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Album review: The Venus Fly Trap / Alex Novak – Mercurial 1978-2018

Like some strange shapeshifting alien from one of his beloved sci-fi films Northampton’s Alex Novak is one of those rarefied artists who are constantly regenerating and adopting a new musical form. ‘Mercurial 1978-2018’ is the first compilation to pull together all the strands of Alex’s career from the raw, furnace blast of original ‘77 punks, the ISAWS, to the futurist darkwave of The Venus Fly Trap.

Mercurial 1978-2018′ opens with 10 choice singles from The Venus Fly Trap with a wall of feedback welcoming you to their 1988 debut, the deliciously addictive ‘Morphine’. While the band was largely ignored at home, they found great favour on the continent with the sample heavy ‘Desolation Railway’ which, along with the mini album ‘Mars’, found them riding high on the French charts. Next, they deconstructed ‘Rocket USA’ (originally by New York electro punks Suicide) and rebuilt it in their own image.

Like Public Image Ltd, The Venus Fly Trap are a constantly evolving beast (partly due to the revolving line up) yet, despite fracturing, they remain easily identifiable as the dark beat of ‘Europa’ circles with huge rings of classical synths. In opposition, ‘Achilles Heel’ skips along lightly while the cinematic ‘Pulp Sister’ seems tailor made for a Tarantino film. The final three Venus Fly Trap tunes are from a trio of albums that found the band exploring a more goth inspired darkwave sound. ‘Metropolis’ is like standing at the gates of a huge city while live favourite ‘Human Fly’ (the classic Cramps tune) barely resembles the original, right before ‘Vitesse’ (from latest album Icon) fractures into a kaleidoscope of colours like a bad acid tab.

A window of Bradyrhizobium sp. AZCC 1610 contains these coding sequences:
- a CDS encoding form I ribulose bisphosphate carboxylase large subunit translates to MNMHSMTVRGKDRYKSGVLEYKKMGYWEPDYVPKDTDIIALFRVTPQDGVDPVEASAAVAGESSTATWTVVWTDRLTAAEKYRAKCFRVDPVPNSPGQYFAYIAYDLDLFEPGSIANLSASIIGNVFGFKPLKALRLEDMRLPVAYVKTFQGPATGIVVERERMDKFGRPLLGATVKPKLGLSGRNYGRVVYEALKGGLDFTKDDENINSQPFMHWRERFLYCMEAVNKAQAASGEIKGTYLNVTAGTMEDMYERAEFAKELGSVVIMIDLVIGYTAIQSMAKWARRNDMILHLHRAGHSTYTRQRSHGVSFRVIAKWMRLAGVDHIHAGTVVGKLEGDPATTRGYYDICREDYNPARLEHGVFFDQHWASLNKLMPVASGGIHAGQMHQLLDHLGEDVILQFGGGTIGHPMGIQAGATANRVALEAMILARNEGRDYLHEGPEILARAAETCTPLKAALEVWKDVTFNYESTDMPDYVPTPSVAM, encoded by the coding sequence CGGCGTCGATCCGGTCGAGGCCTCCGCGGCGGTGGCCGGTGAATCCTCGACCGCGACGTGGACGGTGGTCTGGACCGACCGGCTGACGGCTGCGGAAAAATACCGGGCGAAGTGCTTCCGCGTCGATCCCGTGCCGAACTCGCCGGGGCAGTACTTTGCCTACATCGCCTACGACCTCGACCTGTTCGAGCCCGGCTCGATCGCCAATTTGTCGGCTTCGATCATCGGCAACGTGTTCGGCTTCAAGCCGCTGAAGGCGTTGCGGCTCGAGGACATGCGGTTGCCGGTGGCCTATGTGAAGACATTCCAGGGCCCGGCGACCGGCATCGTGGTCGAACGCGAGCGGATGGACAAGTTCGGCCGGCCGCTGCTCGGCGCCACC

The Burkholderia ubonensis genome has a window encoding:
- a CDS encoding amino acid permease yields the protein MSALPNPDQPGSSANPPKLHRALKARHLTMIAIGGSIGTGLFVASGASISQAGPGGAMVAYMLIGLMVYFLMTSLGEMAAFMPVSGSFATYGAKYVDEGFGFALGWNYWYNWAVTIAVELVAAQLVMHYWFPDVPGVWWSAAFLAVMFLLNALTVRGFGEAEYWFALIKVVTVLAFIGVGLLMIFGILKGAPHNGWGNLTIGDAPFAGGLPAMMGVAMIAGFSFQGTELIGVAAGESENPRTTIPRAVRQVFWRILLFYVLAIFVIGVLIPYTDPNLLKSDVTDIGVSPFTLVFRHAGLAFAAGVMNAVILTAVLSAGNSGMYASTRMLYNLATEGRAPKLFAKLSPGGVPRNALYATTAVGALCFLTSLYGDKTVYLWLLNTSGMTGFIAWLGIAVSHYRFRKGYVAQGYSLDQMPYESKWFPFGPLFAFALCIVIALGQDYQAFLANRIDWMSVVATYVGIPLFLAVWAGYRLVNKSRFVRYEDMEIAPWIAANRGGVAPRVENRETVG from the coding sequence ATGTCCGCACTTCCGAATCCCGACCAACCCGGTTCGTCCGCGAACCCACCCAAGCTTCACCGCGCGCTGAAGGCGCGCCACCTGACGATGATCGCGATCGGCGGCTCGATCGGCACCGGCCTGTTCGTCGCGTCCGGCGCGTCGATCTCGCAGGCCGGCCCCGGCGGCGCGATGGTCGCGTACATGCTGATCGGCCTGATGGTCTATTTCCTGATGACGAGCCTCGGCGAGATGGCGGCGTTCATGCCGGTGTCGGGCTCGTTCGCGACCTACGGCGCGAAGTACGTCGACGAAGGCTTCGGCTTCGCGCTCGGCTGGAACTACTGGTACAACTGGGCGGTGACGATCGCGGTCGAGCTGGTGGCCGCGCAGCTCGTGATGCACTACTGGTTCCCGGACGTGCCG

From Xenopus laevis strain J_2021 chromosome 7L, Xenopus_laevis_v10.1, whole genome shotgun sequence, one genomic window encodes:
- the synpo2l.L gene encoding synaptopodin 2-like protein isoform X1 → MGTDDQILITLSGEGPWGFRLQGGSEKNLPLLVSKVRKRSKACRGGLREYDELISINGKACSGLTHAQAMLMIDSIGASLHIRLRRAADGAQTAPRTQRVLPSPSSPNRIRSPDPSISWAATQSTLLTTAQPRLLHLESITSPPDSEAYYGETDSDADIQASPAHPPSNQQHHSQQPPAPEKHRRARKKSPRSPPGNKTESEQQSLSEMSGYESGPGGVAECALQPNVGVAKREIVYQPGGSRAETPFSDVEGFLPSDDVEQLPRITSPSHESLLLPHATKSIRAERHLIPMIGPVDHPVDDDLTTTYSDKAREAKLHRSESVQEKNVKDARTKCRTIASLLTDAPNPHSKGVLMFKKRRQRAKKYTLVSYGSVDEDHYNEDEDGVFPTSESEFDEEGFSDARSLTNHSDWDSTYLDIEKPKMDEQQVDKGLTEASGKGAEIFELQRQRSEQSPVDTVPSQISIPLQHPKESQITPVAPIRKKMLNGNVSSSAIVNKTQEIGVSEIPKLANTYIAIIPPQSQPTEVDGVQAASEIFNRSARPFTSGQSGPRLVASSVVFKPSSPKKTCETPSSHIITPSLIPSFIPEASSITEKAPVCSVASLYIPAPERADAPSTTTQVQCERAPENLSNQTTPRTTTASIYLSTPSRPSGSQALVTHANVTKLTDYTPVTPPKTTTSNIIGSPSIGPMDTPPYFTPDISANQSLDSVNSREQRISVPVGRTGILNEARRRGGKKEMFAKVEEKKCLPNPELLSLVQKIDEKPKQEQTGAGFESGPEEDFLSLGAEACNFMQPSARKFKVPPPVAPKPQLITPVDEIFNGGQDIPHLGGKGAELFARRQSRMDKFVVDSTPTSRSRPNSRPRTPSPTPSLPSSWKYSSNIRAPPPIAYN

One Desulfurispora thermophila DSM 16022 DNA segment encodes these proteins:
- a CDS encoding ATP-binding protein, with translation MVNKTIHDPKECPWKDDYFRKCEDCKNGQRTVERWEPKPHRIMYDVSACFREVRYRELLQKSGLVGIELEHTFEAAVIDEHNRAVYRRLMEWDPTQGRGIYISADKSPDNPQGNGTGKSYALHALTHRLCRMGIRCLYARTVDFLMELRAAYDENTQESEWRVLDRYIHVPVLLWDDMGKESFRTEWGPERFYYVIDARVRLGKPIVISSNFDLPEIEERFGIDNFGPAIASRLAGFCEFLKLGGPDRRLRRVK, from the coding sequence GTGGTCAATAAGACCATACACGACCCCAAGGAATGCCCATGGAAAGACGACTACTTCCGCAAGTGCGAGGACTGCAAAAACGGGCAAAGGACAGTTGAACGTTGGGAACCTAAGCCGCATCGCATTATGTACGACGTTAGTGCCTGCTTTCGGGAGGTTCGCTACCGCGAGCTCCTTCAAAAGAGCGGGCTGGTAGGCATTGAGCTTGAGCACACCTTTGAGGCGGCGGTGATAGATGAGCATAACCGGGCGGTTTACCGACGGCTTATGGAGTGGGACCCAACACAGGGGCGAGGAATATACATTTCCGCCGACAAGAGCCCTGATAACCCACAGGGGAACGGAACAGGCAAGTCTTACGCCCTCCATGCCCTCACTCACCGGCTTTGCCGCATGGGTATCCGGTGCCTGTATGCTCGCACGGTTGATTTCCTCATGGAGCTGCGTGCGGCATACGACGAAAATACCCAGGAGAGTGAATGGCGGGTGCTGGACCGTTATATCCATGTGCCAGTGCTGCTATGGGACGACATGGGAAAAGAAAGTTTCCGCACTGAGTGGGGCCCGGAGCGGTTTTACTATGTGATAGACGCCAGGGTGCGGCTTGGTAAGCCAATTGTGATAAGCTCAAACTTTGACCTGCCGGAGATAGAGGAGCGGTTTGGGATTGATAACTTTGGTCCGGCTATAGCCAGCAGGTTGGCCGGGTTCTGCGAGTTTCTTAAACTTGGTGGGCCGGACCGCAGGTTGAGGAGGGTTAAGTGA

From the sharp electronics of ‘Vitesse’, we travel back 40 years to the punk fury of the ISAWS and ‘Standens’. Despite the decades that separate them, they segue well and don’t jar as you’d expect. Indicative of how fast the zeitgeist shifted, we next arrive at the post-punk of Religious Overdose just a year later. The early ‘80s have been retrospectively painted with neon colours but for many, they were truly desperate times and, inhabiting the same musical space as Joy Division, the three Overdose singles here perfectly capture the bleakness of that era, particularly 1982’s 12” ‘In This Century’.

Alex Novak relocated next to London for the busy rhythms of The Tempest. Their two Anagram singles presented here (‘Lady Left This’ and ‘Montezuma’) found the band recording a David ‘Kid’ Jensen BBC session and releasing the ‘5 Against the House’ album. Following The Tempest, Alex joined Martin Bowes’ Attrition in 1985 and ‘Feel the Backlash’ is a definite highlight from their ‘Smiling, at the Hypogonder Club’ long player. The mid nineties found Alex drawn into the electronic sphere and three of those tracks close the disc. 1993’s ‘Definitive Item’ by Nova State Conspiracy has furiously thumping synths while 1994 found Alex with The Den for ‘Vox Kunst’ while 1995’s ‘You Remind Me…’ from Spore marries a ferocious black metal riff to brittle electronics for a true nightmare in deep space.

It can’t be easy cramming a four decade career on to one 80 minute disc but ‘Mercurial 1978-2018’ works because, like Doctor Who and his TARDIS, it transports the listener through time and musical dimensions for the perfect career overview.

Guest writer: Peter Dennis

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